We launched this annual study to monitor the growing attention devoted to women and diversity in Dutch annual reporting. The study was conducted in the context of the 2010 talent monitoring report ‘Rapport Monitoring Talent 2010’ conducted by the Commissie Monitoring Talent naar de Top. The first copy of the 2010 monitoring talent report was presented to Prime Minister Mark Rutte at the Binnenhof in The Hague on Thursday, 27 May 2011. Our study was presented as an addendum to this report on the same day.
Corporate twittering not yet ear-shattering
- Dutch listed companies moderately active on social media such as Twitter
- Many companies still searching for a suitable strategic approach
- ‘Legal’ and ´liability´ issues play an important role
Published in our newsletter of 18 February 2011 - A fact: The number of companies and organizations active on social media platforms and social networks like Facebook, Linkedln, Hyves and Twitter is growing steadily.
What should we do about social media? Communication departments of numerous companies will undoubtedly be asking themselves this question. Unfortunately, there is no single simple answer. In addition to the ‘general slip-ups’ made by irresponsible employees, quite a few examples of which have been reported in the media, ‘legal’ and ‘liability’ issues play a significant role. The biggest fears include the potential negative impact on unified communications and the premature release of sensitive information. This is especially true for listed companies.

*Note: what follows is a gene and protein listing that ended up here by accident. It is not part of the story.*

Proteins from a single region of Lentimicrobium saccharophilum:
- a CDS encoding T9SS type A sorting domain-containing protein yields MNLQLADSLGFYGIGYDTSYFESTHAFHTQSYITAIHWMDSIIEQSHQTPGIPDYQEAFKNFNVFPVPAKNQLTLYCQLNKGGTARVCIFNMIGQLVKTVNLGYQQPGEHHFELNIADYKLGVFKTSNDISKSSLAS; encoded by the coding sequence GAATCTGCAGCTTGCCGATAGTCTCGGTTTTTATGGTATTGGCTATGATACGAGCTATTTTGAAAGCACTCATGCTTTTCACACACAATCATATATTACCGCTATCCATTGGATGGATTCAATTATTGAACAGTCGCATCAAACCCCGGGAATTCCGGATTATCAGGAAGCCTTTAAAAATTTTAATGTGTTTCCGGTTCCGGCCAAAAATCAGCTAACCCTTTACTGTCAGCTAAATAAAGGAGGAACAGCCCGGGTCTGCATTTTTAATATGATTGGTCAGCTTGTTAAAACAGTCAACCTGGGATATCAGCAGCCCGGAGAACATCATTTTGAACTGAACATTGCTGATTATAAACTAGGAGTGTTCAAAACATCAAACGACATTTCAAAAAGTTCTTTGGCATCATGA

What is the status of Dutch listed companies at the moment? Research by Citigate First Financial indicates that (medium) large Dutch listed companies are moderately active on social media platforms. The numbers (see figure 1):
- 48%-80% of the companies ‘do something’ with Twitter
- 32%-48% of the companies are active on Facebook
- 24%-52% of the companies have a YouTube channel
- 88%-92% of the companies are active on LinkedIn
- 8%-28% of the companies use Hyves.
The figures below show the percentages of companies that collect Twitter messages about their organization (‘monitoring’), publish ´tweets´ one or more times per week (‘engaging’) and actively support online relations (‘networking’) (see figure 2). It appears that AEX-listed companies are more active on Twitter than AMX-listed companies.
Why are listed companies only moderately active? A brief survey among the communications departments of various companies reveals that companies are indeed still struggling to find a suitable strategic approach: “Our social media-strategy is still under construction right now”, one spokesperson said: “We are still thinking about the most effective way to use social media as a strategic tool.”
‘Legal’ and ‘liability’ considerations aside, Citigate First Financial advises companies to at least start ‘monitoring’ social media. Then they will be aware of the ‘tweets’ that appear about the company, and what is written on Facebook, so that they have a clear and complete picture of the company’s reputation. They can then use this information to develop an appropriate strategic approach, including effective compliance agreements.